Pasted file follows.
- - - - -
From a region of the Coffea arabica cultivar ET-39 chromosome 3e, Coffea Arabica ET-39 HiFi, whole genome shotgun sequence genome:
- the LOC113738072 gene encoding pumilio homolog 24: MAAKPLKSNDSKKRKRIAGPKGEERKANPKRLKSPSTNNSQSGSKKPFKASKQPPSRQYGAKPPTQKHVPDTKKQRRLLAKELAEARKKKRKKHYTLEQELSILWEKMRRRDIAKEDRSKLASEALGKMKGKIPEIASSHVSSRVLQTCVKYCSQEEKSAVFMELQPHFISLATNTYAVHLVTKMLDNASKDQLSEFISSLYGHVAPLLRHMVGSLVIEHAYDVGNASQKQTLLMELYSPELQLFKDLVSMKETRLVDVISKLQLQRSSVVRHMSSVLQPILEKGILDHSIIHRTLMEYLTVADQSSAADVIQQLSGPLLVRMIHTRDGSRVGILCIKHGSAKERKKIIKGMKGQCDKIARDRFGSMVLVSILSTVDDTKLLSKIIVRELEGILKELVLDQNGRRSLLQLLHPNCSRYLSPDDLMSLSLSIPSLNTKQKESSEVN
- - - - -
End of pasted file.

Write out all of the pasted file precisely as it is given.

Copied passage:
From a region of the Coffea arabica cultivar ET-39 chromosome 3e, Coffea Arabica ET-39 HiFi, whole genome shotgun sequence genome:
- the LOC113738072 gene encoding pumilio homolog 24: MAAKPLKSNDSKKRKRIAGPKGEERKANPKRLKSPSTNNSQSGSKKPFKASKQPPSRQYGAKPPTQKHVPDTKKQRRLLAKELAEARKKKRKKHYTLEQELSILWEKMRRRDIAKEDRSKLASEALGKMKGKIPEIASSHVSSRVLQTCVKYCSQEEKSAVFMELQPHFISLATNTYAVHLVTKMLDNASKDQLSEFISSLYGHVAPLLRHMVGSLVIEHAYDVGNASQKQTLLMELYSPELQLFKDLVSMKETRLVDVISKLQLQRSSVVRHMSSVLQPILEKGILDHSIIHRTLMEYLTVADQSSAADVIQQLSGPLLVRMIHTRDGSRVGILCIKHGSAKERKKIIKGMKGQCDKIARDRFGSMVLVSILSTVDDTKLLSKIIVRELEGILKELVLDQNGRRSLLQLLHPNCSRYLSPDDLMSLSLSIPSLNTKQKESSEVN